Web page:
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'There will be more Fergusons unless we tackle racial inequality in America's suburban schools'

Gary Orfield, professor of education, law and political science, and co-director of the Civil Rights Project at the University of California, Los Angeles, writes:

The shooting of a young black man by a white policeman in Ferguson, Missouri has transfixed America. For days, little else was covered in our news channels. This case had such unambiguous racial dimensions that it created profound outrage. There were huge protests but no coherent demands to change the conditions of suburban resegregation.

This happened not in a classic city ghetto but in what had long been an almost all-white area. Is there any plan to address the educational and social decay? If we briefly immerse ourselves in the vivid images but then turn to other issues it will be for nothing. American media is very good at focusing on dramatic cases but not on the conditions that produce them. Our report warning last May that half the children in the suburbs of our large metros were nonwhite and increasingly segregated in bad schools, for example, did not make TV.

America is a suburban society. The great time of the big central cities was mid-20th century. Suburbs passed the central cities by 1970 and we became the first mostly suburban society by 1990. The commission that studied the great urban racial riots of the 1960s reported that the suburbs were 96 per cent white.

After that, however, the fair housing law and the spread of black and brown areas into suburbs changed the population, but the dominant result, especially in the schools, has been an expansion of segregation and inequality. Though the suburbs are the future of US society, deepening inequality and divisions have spread , with little public notice, in hundreds of school districts.

Ferguson is a diverse but internally segregated community which is resegregating.most rapidly in its schools. Private school enrollment is more than twice the national average, and a large share transfer to other school districts. The high school that Michael Brown attended is nearly all black, with low graduation rates, low test scores and a poor college-going record in the 97 per cent black Normandy school district. With schools like this there is little incentive for any middle class families to move in.

Our book, Resegregation of Suburban Schools, showed the remarkable changes. We looked at the suburbs of the 25 largest metro areas. Their 12 million suburban students accounted for one-fourth of all public school children in the US. These suburban regions now have about half nonwhite students. Most suburban rings are cut up into dozens of separate school districts, sometimes hundreds. After fair housing was enacted in 1968, black and Latino middle class followed the whites away from central cities and poor families of color came not long after. Planned efforts for “fair share” housing of the poor and drives for regional school integration plans were largely ended by the 1980s by the Reagan Administration and courts made conservative by new appointments. Housing discrimination fostered resegregation.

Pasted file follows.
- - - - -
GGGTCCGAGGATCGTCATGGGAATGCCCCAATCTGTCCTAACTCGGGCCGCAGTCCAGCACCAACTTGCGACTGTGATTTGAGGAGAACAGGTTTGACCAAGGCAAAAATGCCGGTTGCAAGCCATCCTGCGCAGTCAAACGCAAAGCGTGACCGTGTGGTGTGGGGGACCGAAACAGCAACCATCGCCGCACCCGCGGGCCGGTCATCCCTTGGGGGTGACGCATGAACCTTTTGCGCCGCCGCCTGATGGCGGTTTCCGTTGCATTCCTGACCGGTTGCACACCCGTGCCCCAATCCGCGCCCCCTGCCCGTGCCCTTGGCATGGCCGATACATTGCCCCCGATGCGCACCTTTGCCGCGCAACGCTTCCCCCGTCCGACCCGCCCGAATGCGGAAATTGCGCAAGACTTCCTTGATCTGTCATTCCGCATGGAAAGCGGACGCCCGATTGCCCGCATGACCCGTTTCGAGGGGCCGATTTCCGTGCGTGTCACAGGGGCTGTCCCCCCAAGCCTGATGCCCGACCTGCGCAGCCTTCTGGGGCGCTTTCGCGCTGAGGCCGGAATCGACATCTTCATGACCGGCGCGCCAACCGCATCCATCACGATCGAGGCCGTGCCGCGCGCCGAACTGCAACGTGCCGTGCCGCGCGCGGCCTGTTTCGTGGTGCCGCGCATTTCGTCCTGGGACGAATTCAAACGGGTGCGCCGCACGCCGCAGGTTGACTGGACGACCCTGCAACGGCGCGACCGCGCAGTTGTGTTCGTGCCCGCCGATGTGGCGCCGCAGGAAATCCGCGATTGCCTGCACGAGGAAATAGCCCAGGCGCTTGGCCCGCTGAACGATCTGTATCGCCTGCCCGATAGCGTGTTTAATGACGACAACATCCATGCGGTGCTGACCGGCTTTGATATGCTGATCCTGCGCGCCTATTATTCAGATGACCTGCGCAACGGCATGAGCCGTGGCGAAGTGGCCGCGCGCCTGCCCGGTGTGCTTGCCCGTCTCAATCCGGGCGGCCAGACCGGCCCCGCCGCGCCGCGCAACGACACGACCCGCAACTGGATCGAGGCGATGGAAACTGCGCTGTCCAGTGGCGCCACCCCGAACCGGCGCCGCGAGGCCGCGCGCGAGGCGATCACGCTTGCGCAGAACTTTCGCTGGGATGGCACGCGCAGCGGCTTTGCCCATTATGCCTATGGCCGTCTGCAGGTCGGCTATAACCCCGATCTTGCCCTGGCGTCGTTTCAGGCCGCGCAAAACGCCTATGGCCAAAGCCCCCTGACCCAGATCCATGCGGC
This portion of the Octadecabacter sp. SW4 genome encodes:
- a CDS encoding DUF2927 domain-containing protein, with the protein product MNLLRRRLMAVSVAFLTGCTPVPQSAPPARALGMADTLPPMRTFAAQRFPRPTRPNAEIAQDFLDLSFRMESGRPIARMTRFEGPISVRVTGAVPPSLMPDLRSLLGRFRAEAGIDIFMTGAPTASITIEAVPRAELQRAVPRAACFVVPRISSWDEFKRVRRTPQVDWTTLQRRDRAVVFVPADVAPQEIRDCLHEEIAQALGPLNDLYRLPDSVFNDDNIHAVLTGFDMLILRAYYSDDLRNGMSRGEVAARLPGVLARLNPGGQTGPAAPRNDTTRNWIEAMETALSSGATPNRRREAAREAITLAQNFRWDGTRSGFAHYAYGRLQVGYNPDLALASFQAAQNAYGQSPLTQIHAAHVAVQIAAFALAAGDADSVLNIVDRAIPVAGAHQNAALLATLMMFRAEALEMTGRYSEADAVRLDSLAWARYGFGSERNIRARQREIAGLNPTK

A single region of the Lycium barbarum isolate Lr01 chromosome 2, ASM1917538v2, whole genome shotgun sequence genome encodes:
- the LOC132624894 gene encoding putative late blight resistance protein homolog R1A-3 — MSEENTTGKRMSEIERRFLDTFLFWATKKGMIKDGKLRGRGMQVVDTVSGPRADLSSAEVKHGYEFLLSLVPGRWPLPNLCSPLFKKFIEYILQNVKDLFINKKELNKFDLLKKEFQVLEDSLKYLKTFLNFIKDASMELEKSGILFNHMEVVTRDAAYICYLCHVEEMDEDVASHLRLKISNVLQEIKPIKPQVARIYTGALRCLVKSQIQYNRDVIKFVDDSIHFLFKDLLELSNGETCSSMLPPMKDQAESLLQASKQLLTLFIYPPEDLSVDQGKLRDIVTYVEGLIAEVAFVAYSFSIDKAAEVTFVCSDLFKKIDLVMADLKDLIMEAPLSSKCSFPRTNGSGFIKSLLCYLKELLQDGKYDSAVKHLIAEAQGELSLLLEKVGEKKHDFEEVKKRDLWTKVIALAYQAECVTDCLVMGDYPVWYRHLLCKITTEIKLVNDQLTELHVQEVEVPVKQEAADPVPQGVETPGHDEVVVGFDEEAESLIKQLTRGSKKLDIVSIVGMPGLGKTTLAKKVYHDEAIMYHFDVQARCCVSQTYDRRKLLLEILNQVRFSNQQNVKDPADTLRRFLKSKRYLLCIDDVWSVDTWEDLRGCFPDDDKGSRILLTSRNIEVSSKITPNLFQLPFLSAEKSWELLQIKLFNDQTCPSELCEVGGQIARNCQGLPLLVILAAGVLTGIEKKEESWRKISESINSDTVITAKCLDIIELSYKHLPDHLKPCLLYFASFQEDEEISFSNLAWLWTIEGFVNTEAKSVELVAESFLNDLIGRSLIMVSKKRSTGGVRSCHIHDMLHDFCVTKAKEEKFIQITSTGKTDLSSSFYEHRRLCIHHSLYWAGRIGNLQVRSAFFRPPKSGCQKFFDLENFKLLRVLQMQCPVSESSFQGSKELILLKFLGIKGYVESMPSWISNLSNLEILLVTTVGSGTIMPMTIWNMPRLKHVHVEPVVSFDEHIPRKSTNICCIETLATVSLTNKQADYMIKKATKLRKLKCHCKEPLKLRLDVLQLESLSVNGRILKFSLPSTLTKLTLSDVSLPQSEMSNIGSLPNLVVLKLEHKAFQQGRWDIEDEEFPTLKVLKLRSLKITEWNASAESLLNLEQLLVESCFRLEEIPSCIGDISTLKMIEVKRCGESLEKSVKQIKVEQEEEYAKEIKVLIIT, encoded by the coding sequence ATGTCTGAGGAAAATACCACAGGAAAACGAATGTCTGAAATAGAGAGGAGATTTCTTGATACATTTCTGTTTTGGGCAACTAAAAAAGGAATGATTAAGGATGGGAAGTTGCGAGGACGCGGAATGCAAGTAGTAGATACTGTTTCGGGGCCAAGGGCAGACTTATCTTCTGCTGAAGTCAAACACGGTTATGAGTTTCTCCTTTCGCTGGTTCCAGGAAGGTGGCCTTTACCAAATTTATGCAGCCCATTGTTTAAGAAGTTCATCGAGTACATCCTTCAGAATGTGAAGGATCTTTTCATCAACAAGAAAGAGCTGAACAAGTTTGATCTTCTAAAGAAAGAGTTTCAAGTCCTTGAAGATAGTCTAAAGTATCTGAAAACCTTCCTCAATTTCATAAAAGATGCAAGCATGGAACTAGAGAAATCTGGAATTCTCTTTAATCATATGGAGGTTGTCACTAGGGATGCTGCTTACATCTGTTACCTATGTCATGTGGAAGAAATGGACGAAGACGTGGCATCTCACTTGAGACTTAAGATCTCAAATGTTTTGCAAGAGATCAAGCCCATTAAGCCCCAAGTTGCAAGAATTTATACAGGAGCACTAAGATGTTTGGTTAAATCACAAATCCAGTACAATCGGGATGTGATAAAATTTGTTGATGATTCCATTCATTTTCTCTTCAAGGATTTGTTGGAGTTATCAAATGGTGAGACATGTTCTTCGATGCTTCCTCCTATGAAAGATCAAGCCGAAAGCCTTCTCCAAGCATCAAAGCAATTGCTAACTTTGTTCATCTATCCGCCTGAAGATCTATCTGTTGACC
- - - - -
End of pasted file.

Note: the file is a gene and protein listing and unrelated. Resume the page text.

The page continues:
There are many different kinds of suburbs ranging from affluent largely white school districts to those experiencing rapid racial transition which have a very different fate. The most important things that influence school quality — students who are well-prepared from families with good educations and incomes and strong and experienced teachers — all tend to remain in stable integrated school but leave rapidly resegregating schools, greatly damaging school and community prospects. We commissioned case studies of suburban school districts across the country and found that few had plans to deal with racial change.

As the suburbs reflect more and more a country where half the students are nonwhite, we need new initiatives in civil rights and urban policy — issues that have been ignored in decades of control by anti-civil rights Republican administrations and the Obama administration. Lasting integration must be defined as the public goal. Threatened communities need enforcement against housing discrimination, with plans and help to successfully integrate their schools and staffs, and strategies making them continuously attractive though excellent educational programs in diverse schools. Regional strategies are very badly needed for both school and community integration. There are now many communities that are diverse and stable with far better outcomes.

The alternative to facing racial change positively and planning together — hard in an individualistic, localised and polarised society — will be communities dying separately as ghettos and barrios take hold in small communities even less able to deal with their challenges than the old central cities. We will see too many Fergusons.

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